After the disaster that neoliberal deregulation created and that produced the financial crash of 2008, I'm definitely restraining my enthusiasm over the regulation cutting.
The payroll tax cutting business is a mixed bag politically. And probably mixed against the future of Social Security and Medicare. If Obama and the Republicans with whom he's determined to make a Grand Bargain to start phasing out both programs claim to worry that Social Security has insufficient funds, why would we want to reduce their funding source now?
Liberal economists like the idea of a temporary payroll tax cut because it's skewed toward the lower tax brackets and therefore is not only egalitarian in effect, but it means that the money not taken in taxes will mostly be spent right away on consumer goods of some kind. Although with the current loads of household debt and the anti-consumer bankruptcy law passed during the Cheney-Bush Administration and left in place by the current one, that immediate stimulative effect is likely to be mitigated compared to earlier circumstances during recessions.
The payroll tax reduction is also a direct and easy way to generate likely stimulus money. Compared to spending programs where the funds have to go through a longer process, with a tax reduction you can just change the rate and the money goes to the taxpayer in their next paycheck.
But in my mind, the assistance it gives to the anti-Social Security, anti-Medicare advocates - of which President Obama is unfortunately one - a further argument for attacking those programs. And it won't stop the Republicans from attacking Obama for proposing cuts in Social Security and Medicare. The Reps are making noises about opposing the extension of the payroll tax cuts, ramping up their plutocratic preferences yet another notch. But they could very well justify that stance as protected Social Security and Medicare from the cuts Obama is proposing.
It would be political snake oil of the worst kind for the Republicans to do that. But this is the Republican Party we're talking about.
Then there's this from Matt Taibbi, Obama Goes All Out For Dirty Banker DealRolling Stone 08/24/2011. I've mentioned before that I wonder if Taibbi isn't getting into "concern troll" territory with his dramatic cynicism. (Or I've at least mentioned something to that effect!) But I can't argue with his summary of the deal the Obama Administration is backing:
The idea behind this federally-guided "settlement" is to concentrate and centralize all the legal exposure accrued by this generation of grotesque banker corruption in one place, put one single price tag on it that everyone can live with, and then stuff the details into a titanium canister before shooting it into deep space.
This is all about protecting the banks from future enforcement actions on both the civil and criminal sides. The plan is to provide year-after-year, repeat-offending banks like Bank of America with cost certainty, so that they know exactly how much they’ll have to pay in fines (trust me, it will end up being a tiny fraction of what they made off the fraudulent practices) and will also get to know for sure that there are no more criminal investigations in the pipeline.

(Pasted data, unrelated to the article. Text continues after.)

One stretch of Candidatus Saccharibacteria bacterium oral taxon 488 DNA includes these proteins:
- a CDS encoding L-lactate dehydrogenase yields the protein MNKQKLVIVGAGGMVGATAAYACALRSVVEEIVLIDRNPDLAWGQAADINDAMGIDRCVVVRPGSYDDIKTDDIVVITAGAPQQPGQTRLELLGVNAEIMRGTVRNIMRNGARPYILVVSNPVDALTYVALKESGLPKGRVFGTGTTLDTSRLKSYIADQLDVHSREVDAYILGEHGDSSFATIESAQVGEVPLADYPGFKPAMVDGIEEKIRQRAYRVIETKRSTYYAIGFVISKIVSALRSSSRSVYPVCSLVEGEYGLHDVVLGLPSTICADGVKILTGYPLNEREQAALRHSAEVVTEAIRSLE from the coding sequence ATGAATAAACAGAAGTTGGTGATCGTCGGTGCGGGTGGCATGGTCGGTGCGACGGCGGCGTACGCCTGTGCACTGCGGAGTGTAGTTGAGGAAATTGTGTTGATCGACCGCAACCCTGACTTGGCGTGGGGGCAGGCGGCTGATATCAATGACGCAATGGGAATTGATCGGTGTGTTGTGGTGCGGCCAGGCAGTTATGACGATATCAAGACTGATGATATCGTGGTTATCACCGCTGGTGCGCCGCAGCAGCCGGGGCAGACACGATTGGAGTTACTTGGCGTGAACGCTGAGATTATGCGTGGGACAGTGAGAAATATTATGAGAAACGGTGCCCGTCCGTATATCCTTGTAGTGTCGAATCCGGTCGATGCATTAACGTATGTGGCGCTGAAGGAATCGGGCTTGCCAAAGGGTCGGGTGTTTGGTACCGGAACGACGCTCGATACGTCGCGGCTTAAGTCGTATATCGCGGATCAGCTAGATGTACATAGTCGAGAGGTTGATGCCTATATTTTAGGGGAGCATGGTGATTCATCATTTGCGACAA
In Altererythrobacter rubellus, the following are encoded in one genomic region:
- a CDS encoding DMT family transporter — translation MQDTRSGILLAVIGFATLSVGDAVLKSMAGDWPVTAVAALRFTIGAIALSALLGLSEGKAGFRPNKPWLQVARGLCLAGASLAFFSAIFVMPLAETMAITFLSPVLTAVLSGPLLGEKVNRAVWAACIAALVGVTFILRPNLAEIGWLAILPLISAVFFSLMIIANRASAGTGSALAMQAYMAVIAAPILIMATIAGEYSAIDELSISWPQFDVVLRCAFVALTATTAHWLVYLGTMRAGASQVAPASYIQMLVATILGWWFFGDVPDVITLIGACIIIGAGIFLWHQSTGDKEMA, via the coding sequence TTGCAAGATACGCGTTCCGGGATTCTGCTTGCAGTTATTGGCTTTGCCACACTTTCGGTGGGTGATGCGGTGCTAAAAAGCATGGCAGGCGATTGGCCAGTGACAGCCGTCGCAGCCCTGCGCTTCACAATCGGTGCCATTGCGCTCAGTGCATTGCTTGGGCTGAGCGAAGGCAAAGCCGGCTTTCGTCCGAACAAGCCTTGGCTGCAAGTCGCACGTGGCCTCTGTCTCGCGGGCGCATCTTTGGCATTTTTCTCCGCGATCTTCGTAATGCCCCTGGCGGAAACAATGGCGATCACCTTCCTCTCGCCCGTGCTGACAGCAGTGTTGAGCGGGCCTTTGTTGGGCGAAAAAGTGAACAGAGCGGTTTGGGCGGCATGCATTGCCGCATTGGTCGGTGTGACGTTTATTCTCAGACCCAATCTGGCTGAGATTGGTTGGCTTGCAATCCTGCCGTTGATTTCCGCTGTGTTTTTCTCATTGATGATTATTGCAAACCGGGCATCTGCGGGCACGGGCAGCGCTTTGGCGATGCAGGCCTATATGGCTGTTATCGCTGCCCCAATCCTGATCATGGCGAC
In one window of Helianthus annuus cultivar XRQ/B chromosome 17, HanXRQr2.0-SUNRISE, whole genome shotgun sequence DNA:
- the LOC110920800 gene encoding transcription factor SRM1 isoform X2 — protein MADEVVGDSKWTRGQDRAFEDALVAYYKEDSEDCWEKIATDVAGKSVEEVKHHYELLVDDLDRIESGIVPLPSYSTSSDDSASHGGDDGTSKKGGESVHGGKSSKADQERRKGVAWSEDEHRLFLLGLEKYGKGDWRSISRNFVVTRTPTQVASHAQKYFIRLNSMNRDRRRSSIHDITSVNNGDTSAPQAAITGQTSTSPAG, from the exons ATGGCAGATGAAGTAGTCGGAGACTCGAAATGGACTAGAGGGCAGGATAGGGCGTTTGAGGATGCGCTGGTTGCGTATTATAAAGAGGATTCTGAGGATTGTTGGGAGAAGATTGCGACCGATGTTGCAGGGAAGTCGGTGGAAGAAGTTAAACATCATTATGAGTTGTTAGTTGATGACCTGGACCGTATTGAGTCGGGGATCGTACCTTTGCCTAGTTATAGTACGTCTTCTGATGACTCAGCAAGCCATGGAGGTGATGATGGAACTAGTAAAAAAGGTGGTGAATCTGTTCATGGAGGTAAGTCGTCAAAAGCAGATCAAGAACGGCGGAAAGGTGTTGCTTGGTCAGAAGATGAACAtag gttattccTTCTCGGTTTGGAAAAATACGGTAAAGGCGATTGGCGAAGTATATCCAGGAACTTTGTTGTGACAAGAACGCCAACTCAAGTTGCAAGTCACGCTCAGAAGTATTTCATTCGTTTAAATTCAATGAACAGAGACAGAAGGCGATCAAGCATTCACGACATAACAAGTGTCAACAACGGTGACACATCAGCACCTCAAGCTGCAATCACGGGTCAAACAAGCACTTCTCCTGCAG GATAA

Bad policy, bad politics for the Democrats. Neoliberalism at work. Obama may be really pushing the whole Democratic Party to the practical edge of the neoliberal game. In the neoliberal scheme, left parties are valuable if they can credible sell their constituencies on accepting the "free-market" deregulation schemes, the outsourcing of jobs and measures that weak unions.
But when Democratic constituencies get to the point that they greet every promising-sounding announcement from the Democratic President with a sigh because they figure he'll just bargain anything constructive away, what good does it do the plutocrats to have a "left" party involved? Why not just have "postpartisan" unity under the Republican Party and not waste good corporate money giving it to Democratic campaign funds?
Taibbi's unsentimental description of the Administration's heavy-handed pressure on New York Attorney General Eric Schneiderman to sign on to this ugly piece of Obama's Bad Deal also fits:
So this deal being cooked up is the ultimate Papal indulgence. By the time that $20 billion [in the Administration's absurdly bank-friendly deal] (if it even ends up being that high) gets divvied up between all the major players, the broadest and most destructive fraud scheme in American history, one that makes the S&L crisis look like a cheap liquor store holdup, will be safely reduced to a single painful but eminently survivable one-time line item for all the major perpetrators.
But Schneiderman, who earlier this year launched an investigation into the securitization practices of Goldman, Morgan Stanley, Bank of America and other companies, is screwing up this whole arrangement. Until he lies down, the banks don't have a deal. They need the certainty of having all 50 states and the federal government on board, or else it’s not worth paying anybody off. To quote the immortal Tony Montana, "How do I know you’re the last cop I'm gonna have to grease?" They need all the dirty cops on board, or else the whole enterprise is FUBAR. [my emphasis in bold]
Taibbi may be overly fond of hyperbole. But his statement may well be literally accurate when he calls the mortgage mess "the longest and most orgiastic campaign of stealing in the history of money." Given that some of the bad mortgage paper was moved along via actual prostitution, "orgiastic" doesn't even count as hyperbole here. See Mara Der Hovanesian, Sex, Lies, and Subprime MortgagesBusiness Week 11/13/2008. Apparently "mortgage slut" became a term of art.